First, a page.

Cyntia:  I got my gun safety certificate at 13, tried out for the wrestling team as a freshman, was a featured dancer in a college production, managed a heavy metal band, ran the front office of a modeling school/agency & have succeeded in a field dominated by men.  Obviously, I’ve never been overly concerned about gender roles and I have to admit that I rarely register gender bias.  While I’ve seen a decidedly male bent in the industry (like domain conference finales at the Playboy Mansion), I haven’t encountered anything I couldn’t overcome.  In the face of bad behavior, I acknowledge it, address with a little humor, and get back to work.  I do love the work.

Mike:  What advantages and disadvantages have you found having a female-owned business? 

Cyntia:  The biggest challenge I have as a business owner is work-life balance.  I know this is true for most executives, but I do believe there’s still an expectation that women fill the role of primary household caretaker.  It’s tough to balance client obligations and family responsibilities.  There are many days that I think I need a wife of my own.  My best advice to women in business is learn to say “no”.  You’re better off to acknowledge that you can’t be all things to all people, so be honest about what you can do.

Mike: Would you consider yourself a role model to other young women in the industry?

Cyntia: I’d like to think of myself as more of an inspiration than a role model.  I’m the person who prefers to take the path less traveled.  That track is both uniquely beautiful and full of potential difficulties.  Every person who steps off the beaten path has to navigate the course in their own way and I absolutely support that kind of individuality.

Mike:  Obviously, intellectual property is important, but many small businesses don’t realize they need to trademark, patent, or otherwise protect and secure their IP.  What advice do you have for small businesses?

Cyntia:  According to Ocean Tomo (a capital advisory firm), the average intangible asset value of S&P 500 companies is 84%.  That’s huge.

Most new businesses, though, start by concentrating on their product/service.  It’s only after they’ve achieved some success that they think about protecting their intangibles.  By this time they could well be a victim of their own success.  The marketplace is full of stories like: (1) the company that sees market traction only to be served with a C&D letter demanding they change their name because someone else already has the trademark; (2) the business that finally gets venture capital funding only to find that the domain name they need is now an order of magnitude more costly because the registrant read about the investment; or (3) the scammer who monitors the Trademark office for new filings, then goes out and registers the corresponding domains.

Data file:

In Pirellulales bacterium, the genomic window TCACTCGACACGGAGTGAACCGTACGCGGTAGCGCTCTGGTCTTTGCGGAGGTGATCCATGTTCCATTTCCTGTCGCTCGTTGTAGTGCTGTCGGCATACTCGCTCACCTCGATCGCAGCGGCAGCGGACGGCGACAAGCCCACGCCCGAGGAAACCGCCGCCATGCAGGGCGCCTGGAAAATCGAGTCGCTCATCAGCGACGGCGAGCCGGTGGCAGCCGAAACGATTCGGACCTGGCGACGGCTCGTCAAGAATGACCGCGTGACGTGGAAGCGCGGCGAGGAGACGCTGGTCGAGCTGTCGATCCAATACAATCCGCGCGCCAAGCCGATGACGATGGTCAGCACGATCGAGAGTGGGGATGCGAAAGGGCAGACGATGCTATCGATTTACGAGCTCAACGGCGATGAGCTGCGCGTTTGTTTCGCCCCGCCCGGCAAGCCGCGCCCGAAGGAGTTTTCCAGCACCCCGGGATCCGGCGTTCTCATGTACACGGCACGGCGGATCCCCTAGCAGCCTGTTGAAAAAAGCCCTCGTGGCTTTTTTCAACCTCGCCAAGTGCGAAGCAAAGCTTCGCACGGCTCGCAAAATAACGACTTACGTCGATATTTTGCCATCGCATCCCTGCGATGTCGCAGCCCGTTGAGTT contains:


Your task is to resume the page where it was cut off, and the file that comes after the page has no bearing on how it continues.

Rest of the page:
Bottom Line:  It’s important to have an intellectual property plan and that often means consulting an IP professional.

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Video Interview: Kevin Fink with Todd Han of Dynadot

This next NamePros video features Todd Han of Dynadot talking about the GTLDS and his first experience at NamesCon.  This video is from a couple years back.  Let’s see how the discussion played out.  Please note that the transcript is available below.  Please note the full transcript is availbale below the video.

[scroll-box]Kevin: We’re here at NamesCon 2016. I’m joined by Todd Han of Dynadot. Todd, it’s great to meet you.

Todd: Nice to meet you as well, Kevin.

Kevin: This is your first NamesCon. Tell me about the experience so far and how you’ve enjoyed it.

Todd: Well, actually I love it. I like how the conference center is set up. There’s a lot of traffic to our booth, seeing a lot of new faces. So actually, I think it’s a great event, yeah.

Kevin: So you founded Dynadot 2002?

Todd: Right.

Kevin: That’s pushing its 15th year now. Tell us about the C change of the domain industry and what’s happened over even just the last few years and where you guys are at now.

Todd: Well, when we started the company 2002, we had three TLDs: .COM, .NET, .ORG. Over the next five years, we added maybe five more: .BIZ, .INFO, .MOBI, .ASIA, .TEL. And then in 2014, we added 300 more. It was a C change, yeah.

Kevin: And how has the influx of Chinese investors in the last year or so changed Dynadot in terms of not only how you’ve had to adjust to interact with customers, but just also on a business level?

Todd: That’s a great point. We actually have been in China for the last three years. We have an office there. We have a Dev team, and we have customer service there. And that wasn’t because we knew this was gonna happen, we just knew that China was a big market, you know. But, like you said, this year, China just blew up. I ran the numbers just last week and our revenue in RMB in 2015 was 20x what it was in 2014. So that’s a 2,000% increase.

Kevin: Incredible, man. Congratulations.

Todd: They’re just buying everything.

Kevin: Yeah. That’s an incredible growth for you guys. So what are some… I don’t know if you can speak of maybe some…maybe not top-secret things but some changes on your end or some product enhancements or innovations that you hope to enact on the registrar level or…I know you guys have other things like drop catching and… What are some things that we can look forward to as customers?

Todd: Well, probably the biggest thing is just the selection of TLDs we have now. That was a ton of work for us to add, you know, 300 TLDs into our system. So, we sell pretty much everything. Our prices are good and, you know, they all come with our control panel, which is, you know, people say it’s one of the best in the industry. You can also you know, taste the new GTLDs if you want, it works with our Grace Deletion System. We have expired auctions on them.